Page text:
Teach Yourself Criss-Cross Hungarian Needlepoint Stitch

  • 01 of 02

    A Fancy Hungarian Needlepoint Stitch Variation

    An example of Criss-Cross Hungarian stitch
    Cheryl C. Fall

    The Criss-Cross Hungarian is a textured filling needlepoint technique worked in rows of diagonal stitches, with each row facing the opposite direction. The placement of these stitches creates small spaces of one canvas mesh intersections that can be filled in with other basic needlepoint stitches.

    Similar to the Hungarian Point Needlepoint Stitch, one "stitch" is a group of three stitches worked diagonally over 2, then 4, and again 2 canvas threads. To achieve the Criss-Cross effect, each subsequent row is then worked in the opposite direction from the previous row.

    When to Use the Criss-Cross Hungarian Stitch

    There are many opportunities to use this highly decorative needlepoint stitch technique when making a project. Here are a few of the most common ways.

    • As a Textured Needlepoint Border: Several rows of Criss-Cross Hungarian stitches can be used as a needlepoint border to draw attention to a single central design motif. Depending on the thickness and type of needlepoint thread used, it can create a beautiful textured pattern to frame the needlepoint design.
    • For Strikingly Realistic Leaves: When worked with green thread, each group of Criss-Cross Hungarian stitches looks like a small leaf—especially when using different shades of green and alternating these as you work across one or two rows. For an even more striking effect, each group of stitches in the same row can be alternated in different directions to create stunning light-and-shadow accents.
    • As a Background Fill: Since the Criss-Cross Hungarian Stitch is an excellent background filling stitch, you can work it in a single color and use it along with other decorative stitches to complete a much larger needlepoint project.
    • For Color Effects: Different colors create equally different effects when working this stitch. For example, when stitched in dark earth tones like brown and deep orange, it can be used to work authentic looking Native American designs.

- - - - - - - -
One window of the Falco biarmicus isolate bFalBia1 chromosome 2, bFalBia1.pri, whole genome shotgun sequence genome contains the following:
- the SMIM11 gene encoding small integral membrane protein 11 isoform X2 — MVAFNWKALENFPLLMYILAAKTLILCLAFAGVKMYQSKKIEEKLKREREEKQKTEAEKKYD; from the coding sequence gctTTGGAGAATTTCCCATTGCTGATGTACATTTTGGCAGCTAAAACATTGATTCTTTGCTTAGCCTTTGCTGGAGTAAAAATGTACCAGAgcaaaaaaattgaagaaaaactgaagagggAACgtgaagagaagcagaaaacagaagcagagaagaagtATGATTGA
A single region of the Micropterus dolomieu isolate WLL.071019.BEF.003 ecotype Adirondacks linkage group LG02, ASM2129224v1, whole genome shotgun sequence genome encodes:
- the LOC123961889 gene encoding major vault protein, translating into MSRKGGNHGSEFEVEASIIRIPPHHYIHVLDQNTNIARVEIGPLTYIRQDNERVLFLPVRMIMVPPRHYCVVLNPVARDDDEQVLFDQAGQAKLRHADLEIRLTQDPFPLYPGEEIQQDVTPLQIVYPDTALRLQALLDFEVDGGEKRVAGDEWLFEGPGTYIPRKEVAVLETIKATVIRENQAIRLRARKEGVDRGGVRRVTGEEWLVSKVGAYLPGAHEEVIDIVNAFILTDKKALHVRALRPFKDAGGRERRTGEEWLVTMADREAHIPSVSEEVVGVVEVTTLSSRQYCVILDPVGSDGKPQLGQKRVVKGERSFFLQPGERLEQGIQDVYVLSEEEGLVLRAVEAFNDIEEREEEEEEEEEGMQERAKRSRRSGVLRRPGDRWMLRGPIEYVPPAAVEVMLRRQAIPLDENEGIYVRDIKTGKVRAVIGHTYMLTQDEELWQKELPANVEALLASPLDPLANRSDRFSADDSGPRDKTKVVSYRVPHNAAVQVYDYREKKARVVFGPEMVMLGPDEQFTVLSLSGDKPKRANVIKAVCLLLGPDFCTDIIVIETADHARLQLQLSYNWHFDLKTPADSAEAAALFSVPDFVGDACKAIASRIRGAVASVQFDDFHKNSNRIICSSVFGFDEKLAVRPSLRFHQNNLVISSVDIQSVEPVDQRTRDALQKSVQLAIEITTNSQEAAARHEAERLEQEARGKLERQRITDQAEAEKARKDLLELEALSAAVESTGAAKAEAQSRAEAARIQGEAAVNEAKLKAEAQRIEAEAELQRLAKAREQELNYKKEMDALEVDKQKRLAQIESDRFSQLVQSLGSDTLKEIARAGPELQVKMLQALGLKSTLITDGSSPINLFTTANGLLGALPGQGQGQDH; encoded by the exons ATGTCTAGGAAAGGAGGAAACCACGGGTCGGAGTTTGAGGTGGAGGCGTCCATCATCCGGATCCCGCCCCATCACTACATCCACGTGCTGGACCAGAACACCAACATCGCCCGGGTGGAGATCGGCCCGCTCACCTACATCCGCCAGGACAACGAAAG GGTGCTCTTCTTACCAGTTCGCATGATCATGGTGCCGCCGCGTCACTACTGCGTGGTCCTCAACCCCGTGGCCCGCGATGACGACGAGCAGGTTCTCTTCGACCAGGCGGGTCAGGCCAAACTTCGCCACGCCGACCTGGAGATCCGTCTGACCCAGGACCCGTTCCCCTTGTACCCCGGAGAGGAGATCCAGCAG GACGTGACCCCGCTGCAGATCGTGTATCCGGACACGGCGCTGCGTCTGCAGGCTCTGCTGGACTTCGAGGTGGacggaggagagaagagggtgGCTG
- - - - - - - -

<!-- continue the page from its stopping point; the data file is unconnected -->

• Ideal for Embellishments: Add beads and other tiny found objects in the spaces between rows to create tiny flowers or berries.
    Continue to 2 of 2 below.
  • 02 of 02

    Teach Yourself the Criss-Cross Hungarian Stitch Variation

    A Criss Cross Hungarian stitch chart
    Cheryl Fall

    Important Stitching Advice

    In many ways, this Hungarian Stitch Variation is easier to work than the basic stitch. Since the stitches slant diagonally, you will not need to use as much thread to get good coverage. As you work the stitch, make sure to keep the thread strands short—no more than 18 inches long.

    Watch your stitching tension. The tendency is to make the stitches too tight when working diagonally across the canvas. Keep the tension even by following the detailed steps below.

    After each row, stop stitching to check for proper placement of the Criss-Cross groups. Missing the space between groups is easy. This area is very important for it will be needed to make the single stitch that gives the Criss-Cross Hungarian Variation its decorative flair.

    Working the Criss-Cross Hungarian Stitch

    1. To work a row of Criss-Cross Hungarian, working left-to-right, bring your needle up through the canvas and over two canvas mesh intersections diagonally (see positions 1-2 on the above stitch diagram).
    2. Next, bring your needle up one canvas mesh under the position (1), spaced one hole to the left and work a stitch over three intersections at positions (3-4). Work the next stitch over two intersections at positions (5-6).
    3. Skip one canvas mesh and continue working steps 1 and 2 across the row.
    4. The next row is worked in the same manner but with the stitches slanting diagonally in the opposite direction.
    5. Once all the Criss-Cross stitches have been completed, work the individual filling stitches with Continental, French Knots or other decorative techniques in alternating rows or slanted in the opposite direction of the row of Hungarian stitches. Usually, the second color of stitching is worked in the resulting spaces between the rows; but this is the perfect area to use a specialty thread such as a metallic, or to add a seed bead.